The Big Ten
- By David Kopf
- Jan 01, 2012
Cash sales continues to be a key element of our Big 10. There’s no doubt that it will continue to be a central dynamic in the evolution of the HME industry for this year and beyond. Providers started making forays into cash sales a few years ago, but developing a solid retail strategy and skill set has become an absolute must in 2012.
Too much has happened to Medicare funding 2011 for providers to consider it a singular source of revenue. From competitive bidding to audits, HMEs simply have too much to contend with when it comes to processing Medicare claims. While Medicare will —and should — continue to be providers primary funding source, it cannot be their only funding source. This is why retail is critical.
And providers that have led the retail charge have learned much about how to approach cash sales. If anything it has represented a complete change of mindset. Where “sales” used to be a dirty word for many providers, they are now learning that perhaps their notions of the sales process were a bit preconceived. Owners, management and staff alike are learning that sales is a collaborative process drive by the desire to serve patients — exactly the motives that drive any HME professional.
Now HME staff are learning to interact with their patients and learn more about their conditions so that they can offer a variety of funded and retail options to help them come up with the perfect solution to their needs. And in that regard, provider staff are becoming even more knowledgeable product expects than they already were. This helps in not only the individual transaction, but in cementing a long-term relationship with the patient and building the HME business’s reputation as a knowledgeable provider of entire HME solutions.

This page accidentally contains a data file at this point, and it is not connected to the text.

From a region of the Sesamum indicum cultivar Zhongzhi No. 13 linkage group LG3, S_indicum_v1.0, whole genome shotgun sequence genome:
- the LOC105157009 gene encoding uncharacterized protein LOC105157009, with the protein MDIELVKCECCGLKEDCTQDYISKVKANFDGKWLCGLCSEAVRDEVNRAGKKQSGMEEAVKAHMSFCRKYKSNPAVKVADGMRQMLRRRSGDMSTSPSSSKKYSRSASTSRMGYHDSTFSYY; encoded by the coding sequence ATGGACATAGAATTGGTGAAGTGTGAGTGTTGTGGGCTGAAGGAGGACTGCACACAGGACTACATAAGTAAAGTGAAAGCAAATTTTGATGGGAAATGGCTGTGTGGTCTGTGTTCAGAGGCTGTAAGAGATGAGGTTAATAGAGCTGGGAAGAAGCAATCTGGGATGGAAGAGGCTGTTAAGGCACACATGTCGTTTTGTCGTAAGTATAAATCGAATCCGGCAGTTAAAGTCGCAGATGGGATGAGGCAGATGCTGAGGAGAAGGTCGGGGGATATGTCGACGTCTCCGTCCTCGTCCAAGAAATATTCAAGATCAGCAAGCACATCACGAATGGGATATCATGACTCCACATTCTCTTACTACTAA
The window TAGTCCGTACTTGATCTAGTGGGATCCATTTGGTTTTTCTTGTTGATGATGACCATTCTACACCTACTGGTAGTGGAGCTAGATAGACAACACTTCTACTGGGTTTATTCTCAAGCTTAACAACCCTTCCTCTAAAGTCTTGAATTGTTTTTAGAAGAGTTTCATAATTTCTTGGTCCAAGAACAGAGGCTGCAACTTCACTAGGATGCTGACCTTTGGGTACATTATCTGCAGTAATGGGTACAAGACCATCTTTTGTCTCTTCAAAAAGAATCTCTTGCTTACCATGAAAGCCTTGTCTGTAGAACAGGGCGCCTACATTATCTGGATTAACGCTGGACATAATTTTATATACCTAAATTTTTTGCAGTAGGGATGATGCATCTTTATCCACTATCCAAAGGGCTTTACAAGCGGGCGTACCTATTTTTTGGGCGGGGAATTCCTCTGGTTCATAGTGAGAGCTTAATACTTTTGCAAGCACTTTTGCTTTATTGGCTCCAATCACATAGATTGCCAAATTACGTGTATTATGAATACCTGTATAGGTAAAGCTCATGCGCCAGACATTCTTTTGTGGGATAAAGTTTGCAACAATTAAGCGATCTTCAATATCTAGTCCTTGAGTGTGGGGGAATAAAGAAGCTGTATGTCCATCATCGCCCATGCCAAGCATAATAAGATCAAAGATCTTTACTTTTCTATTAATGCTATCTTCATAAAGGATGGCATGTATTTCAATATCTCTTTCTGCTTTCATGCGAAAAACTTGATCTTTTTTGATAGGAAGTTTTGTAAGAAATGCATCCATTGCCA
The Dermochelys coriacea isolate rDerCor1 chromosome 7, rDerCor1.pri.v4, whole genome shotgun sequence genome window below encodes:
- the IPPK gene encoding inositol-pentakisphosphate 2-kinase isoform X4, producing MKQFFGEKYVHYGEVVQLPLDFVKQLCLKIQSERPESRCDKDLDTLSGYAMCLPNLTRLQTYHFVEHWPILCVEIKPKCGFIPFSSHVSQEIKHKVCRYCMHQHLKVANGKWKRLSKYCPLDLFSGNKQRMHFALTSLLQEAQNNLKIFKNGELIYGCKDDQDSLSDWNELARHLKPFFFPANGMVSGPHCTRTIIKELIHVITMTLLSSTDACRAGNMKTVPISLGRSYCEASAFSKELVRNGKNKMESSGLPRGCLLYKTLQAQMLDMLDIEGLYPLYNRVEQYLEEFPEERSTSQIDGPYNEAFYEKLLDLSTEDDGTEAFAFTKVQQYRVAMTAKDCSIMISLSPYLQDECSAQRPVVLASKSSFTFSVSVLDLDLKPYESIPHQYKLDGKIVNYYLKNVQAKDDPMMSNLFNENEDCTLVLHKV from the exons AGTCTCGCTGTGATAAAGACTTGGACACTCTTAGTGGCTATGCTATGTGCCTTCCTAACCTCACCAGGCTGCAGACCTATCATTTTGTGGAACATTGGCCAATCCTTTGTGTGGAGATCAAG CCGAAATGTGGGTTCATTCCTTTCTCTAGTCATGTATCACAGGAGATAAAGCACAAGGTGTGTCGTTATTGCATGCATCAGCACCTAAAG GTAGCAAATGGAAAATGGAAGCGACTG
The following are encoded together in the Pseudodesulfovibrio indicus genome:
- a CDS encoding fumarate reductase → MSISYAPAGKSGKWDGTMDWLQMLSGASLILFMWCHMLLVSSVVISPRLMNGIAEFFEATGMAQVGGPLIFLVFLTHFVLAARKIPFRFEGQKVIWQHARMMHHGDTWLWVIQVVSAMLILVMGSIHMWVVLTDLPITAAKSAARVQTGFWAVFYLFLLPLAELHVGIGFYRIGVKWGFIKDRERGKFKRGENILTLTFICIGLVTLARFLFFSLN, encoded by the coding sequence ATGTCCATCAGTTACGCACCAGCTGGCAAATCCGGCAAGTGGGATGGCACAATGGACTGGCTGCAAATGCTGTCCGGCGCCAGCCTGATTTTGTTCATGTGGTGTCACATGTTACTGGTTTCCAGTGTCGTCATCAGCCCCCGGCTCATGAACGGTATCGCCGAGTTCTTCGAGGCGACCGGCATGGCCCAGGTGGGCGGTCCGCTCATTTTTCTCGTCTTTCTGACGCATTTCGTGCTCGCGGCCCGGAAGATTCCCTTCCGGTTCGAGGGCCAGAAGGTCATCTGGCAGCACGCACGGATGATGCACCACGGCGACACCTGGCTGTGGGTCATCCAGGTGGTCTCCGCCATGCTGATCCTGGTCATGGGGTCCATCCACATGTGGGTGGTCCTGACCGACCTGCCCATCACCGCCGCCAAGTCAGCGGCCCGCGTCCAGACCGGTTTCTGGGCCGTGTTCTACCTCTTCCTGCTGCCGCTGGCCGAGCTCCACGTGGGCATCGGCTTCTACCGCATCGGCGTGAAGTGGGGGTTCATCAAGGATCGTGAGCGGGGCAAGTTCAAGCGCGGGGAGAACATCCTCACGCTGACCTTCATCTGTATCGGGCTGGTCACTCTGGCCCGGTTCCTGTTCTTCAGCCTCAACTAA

But staffing is only part of the overall retail picture. Providers are also engaging in solid marketing research to determine which patients they can reach, the products that will suit their needs, and the prices that will appeal. So providers are going out and mystery shopping competitors, meeting with referral partners, and surveying their patients to answer those questions.
And, providers are becoming savvy merchandisers. They are overhauling The Big 10 their businesses to offer engaging showrooms that attract patients to investigate what they have to offer. This includes attractive signage, displays, shelving fixtures and product package.
But that’s not the whole story. Providers have also had to implement savvy back office solutions to support their retail operations. For instance, smart providers have been leveraging their software systems to support their retail efforts by integrated point of sale cash register systems that are tied to the overall HME software system. This lets them update inventory as transactions are processed, implement special promotional pricing, and even add retail purchases to patient histories.
Additionally, providers are realizing that retail doesn’t necessarily mean inexpensive. Many providers are seeing patients purchase expensive DME such as scooters and portable oxygen concentrators, because they lack the funding for such items, but seem them as something that could benefit their lives and can afford them. And, if the patient can’t afford them, providers are now sourcing financing solutions from manufacturers and other sources of credit so that they can offer their own financing packages to retail customers.
Undoubtedly, providers have learned much about retailing DME and related items to their patients. But they still have room to grow — a lot of room. And that’s a good thing, given the state of Medicare funding. We will continue to witness providers’ retail evolution unfold throughout 2012.
This article originally appeared in the January 2012 issue of HME Business.
David Kopf is the Editor of HME Business.